Meet My Bullet Journal
I started using the bullet journal two years ago. After trying various phone apps and other methods to keep myself organized, this one worked. I’ve had times where I slacked, but for the most part, I stuck with it. There is just something about the physicality of having lists and calendars and somewhere to write and a place to attempt to keep my chaotic brain products corralled. And the bullet journal works for me because it is so flexible! Their video gives you the basics.
Try as I might, I still keep lists and sticky notes. Most of the time, they do end up in the bullet journal, and most of that time, they do get transferred rather than just stuck in.
Calendar – Since I’m a visual person, having a paper calendar in front of me is great. Why calendars on the computer or phone give me problems, I don’t know. I still use them, because I need notifications more than anyone I know. But when I’m trying to schedule something, looking at my calendar page is the best. This layout is copied from Kara at Boho Berry.
Daily Tracker – This is a recent addition that I also learned from Kara of Boho Berry. (She does awesome things with her bullet journal!) It’s a flat-out copy. I use this every day to keep track of the things I want to do on a daily basis rather than writing it on my list for the day. Every. Day. Please don’t judge me too harshly on my lack of boxes filled in. We were looking for our next home all week.
Lists – I have a list of books to read, blog ideas, my morning routine, weekly tasks, travel, 2016 goals, gratitude, and a work log for my web design work. If I need others, I’ll put them in there too. It is great to have these things all in one place! Now I don’t forget things when I make my frequent trips between Pittsburgh and Indianapolis. (the sticky note is for one-time items)
Social Sharing Info – This gets its own category, since it’s not a list or anything, just information I refer to frequently. I am so far from perfect from maintaining my “platform” well, but I have this to help me when I pay attention to these things. I got the info from various websites and put it in one place.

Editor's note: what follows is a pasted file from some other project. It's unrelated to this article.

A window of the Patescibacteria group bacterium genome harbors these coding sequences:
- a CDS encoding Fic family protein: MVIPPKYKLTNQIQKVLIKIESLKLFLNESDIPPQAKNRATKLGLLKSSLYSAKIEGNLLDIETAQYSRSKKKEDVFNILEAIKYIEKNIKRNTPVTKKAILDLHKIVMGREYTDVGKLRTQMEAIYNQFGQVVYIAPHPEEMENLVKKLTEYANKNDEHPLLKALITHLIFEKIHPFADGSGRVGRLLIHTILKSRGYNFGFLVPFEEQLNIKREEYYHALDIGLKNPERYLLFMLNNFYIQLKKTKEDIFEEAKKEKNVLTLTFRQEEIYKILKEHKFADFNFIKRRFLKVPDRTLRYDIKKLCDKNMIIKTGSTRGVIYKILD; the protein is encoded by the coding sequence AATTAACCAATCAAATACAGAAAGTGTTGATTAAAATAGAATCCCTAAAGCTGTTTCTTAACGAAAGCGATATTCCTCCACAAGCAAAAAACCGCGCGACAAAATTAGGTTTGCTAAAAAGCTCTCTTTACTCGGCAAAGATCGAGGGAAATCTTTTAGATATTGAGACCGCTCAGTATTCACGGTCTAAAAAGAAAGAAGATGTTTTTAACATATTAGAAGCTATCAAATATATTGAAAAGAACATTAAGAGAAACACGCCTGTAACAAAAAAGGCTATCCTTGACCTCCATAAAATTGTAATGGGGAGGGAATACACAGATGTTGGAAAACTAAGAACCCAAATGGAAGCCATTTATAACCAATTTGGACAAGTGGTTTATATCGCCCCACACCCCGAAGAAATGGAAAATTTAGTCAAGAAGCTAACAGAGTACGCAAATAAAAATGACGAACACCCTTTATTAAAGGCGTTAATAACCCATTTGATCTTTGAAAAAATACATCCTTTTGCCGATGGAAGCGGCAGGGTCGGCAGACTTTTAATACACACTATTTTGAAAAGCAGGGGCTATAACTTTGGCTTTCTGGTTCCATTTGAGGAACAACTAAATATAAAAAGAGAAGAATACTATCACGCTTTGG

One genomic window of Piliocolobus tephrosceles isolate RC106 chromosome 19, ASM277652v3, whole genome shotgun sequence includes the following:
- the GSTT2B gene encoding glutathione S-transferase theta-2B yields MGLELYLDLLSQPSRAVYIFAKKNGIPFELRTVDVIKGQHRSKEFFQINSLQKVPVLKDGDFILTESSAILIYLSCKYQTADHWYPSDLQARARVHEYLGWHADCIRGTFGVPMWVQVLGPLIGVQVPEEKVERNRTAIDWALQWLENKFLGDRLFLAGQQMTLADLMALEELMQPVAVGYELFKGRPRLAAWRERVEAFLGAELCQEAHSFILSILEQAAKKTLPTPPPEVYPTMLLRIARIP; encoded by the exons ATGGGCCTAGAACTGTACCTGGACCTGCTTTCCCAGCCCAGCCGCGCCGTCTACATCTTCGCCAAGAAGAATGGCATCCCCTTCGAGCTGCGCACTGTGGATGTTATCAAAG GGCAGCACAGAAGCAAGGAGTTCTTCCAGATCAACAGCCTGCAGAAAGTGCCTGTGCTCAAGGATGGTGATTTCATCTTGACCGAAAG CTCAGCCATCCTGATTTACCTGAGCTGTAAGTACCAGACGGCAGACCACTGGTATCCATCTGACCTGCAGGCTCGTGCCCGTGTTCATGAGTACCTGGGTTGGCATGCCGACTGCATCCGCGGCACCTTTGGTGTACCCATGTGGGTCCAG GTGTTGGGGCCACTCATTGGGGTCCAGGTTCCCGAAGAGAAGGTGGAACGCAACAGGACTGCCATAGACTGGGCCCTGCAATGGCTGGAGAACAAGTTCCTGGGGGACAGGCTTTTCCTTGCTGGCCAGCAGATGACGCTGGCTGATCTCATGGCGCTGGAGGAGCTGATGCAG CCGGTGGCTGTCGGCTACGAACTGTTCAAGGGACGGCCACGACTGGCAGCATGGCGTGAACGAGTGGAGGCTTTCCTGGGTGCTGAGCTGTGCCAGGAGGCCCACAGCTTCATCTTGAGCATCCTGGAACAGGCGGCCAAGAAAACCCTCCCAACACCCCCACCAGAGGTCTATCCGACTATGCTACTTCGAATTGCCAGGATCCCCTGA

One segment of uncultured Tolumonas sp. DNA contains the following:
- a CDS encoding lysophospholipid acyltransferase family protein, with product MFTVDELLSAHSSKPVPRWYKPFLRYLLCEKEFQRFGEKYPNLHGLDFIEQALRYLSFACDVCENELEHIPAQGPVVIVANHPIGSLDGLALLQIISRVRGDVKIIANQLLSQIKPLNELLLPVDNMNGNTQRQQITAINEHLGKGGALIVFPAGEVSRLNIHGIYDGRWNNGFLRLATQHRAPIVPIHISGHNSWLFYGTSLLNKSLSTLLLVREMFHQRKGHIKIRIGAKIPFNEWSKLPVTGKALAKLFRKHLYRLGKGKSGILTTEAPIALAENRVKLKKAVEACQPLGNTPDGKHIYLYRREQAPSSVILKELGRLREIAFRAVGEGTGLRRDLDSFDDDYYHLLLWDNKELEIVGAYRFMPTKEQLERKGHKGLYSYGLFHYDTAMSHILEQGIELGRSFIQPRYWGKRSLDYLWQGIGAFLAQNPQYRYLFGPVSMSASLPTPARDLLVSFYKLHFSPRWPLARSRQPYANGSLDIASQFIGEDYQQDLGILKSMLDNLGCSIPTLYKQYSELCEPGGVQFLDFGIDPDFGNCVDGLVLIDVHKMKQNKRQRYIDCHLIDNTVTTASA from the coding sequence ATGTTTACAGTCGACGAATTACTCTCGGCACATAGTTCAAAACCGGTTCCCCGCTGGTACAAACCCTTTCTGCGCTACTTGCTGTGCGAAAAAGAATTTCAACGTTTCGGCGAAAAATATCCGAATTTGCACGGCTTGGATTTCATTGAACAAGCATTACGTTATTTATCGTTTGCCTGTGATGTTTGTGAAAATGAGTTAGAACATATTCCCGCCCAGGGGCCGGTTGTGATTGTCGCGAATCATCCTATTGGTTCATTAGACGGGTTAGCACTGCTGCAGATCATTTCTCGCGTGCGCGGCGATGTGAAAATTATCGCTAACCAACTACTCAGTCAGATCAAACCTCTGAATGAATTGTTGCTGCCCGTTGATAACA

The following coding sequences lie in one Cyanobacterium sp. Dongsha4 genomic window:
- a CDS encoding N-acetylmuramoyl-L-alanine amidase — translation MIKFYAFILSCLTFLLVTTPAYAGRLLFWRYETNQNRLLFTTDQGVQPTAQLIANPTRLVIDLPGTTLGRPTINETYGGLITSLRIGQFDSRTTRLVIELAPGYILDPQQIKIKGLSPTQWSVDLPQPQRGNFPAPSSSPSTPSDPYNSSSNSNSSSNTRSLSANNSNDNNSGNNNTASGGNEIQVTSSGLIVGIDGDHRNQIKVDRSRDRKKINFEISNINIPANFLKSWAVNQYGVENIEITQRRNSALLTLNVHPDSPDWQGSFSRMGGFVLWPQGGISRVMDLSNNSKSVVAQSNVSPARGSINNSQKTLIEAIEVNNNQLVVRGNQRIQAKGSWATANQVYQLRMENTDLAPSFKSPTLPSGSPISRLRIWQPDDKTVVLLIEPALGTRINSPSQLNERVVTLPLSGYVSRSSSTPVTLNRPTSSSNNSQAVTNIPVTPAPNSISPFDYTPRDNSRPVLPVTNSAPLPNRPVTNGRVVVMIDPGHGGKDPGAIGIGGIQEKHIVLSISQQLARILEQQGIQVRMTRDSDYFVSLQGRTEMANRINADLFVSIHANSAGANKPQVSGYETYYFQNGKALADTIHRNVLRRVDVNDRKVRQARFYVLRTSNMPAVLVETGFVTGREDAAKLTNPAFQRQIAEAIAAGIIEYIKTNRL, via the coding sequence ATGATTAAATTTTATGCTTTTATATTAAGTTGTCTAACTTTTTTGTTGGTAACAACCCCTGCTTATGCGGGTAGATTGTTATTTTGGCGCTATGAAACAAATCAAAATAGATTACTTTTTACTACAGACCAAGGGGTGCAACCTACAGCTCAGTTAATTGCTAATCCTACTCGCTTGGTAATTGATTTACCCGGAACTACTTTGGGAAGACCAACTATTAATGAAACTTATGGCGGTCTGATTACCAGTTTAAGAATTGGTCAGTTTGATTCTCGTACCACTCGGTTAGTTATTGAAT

Next Steps – I don’t adhere fully to the Getting Things Done (GTD) method, but I do use Next Steps, and I have a whole Moleskine notebook dedicated to Projects where I list each project I want to do and then list steps to make those projects happen. My Next Steps list contains what I need to do next on active projects as well as miscellaneous things that come to mind. No picture of that, because I feel too silly listing the dumb things I have to remind myself to do.
Weekly Tracker – I just came up with this, but it is modeled after the daily tracker, so I won’t take credit for designing it either. Adapting the Sidetracked Home Executive (S.H.E.) method of having index cards, I put the tasks on a grid. Should I not have time to do every weekly task in a given week, I will easily be able to see which ones have been put off. In a perfect world, I would do everything and remember everything, but don’t forget my life has been controlled by angry orangutans for a long time. I suspect this list is going to get a lot longer.
Daily Pages – This is the engine of the system for me. I have a checklist on a sticky note I use to set up my day to make sure I don’t forget anything. I also have a small sticky note with my focus areas and try to do something for each of them.
I still use the old bullet journal system of boxes rather than the dots next to my to-dos. I have only recently added the headers (again
stolen borrowed from Kara at bohoberry.com). The Christmas bulbs are my own though, and I’m pretty proud of them.
In addition to to-dos, I have a few other things I track daily instead of on my tracker. Because I am a bad sleeper, I have my wake-up and sleep times. I track my resting heart rate, since I have some ticker issues. I also track my weight, so I don’t blow up even more. Last, there is my water intake, which, as you can see, was not so good in December.
Before you run off screaming that it looks like too much work, understand I used the basic bullet journal system for two years before I got fancy. Some people stay with simple, and if I’m rushed, I keep it basic. The extras let me be creative and make my planning fun, but I limit myself to 25 minutes (one pomodoro) maximum with my bujo. (I only recently learned that nickname for bullet journal. Crazy.)
If you’re interested in dressing up your own bujo, I can’t recommend bohoberry.com enough! (How many times is that in one post?) From there, you can find all kinds of fun stuff.
Next Up In My Month of Planning Tips
The digital side of my planning. I’ll cover the electronic nudges I need to make sure I’m supposed to be where I said I’d be and do the things I said I’d do. Mostly.
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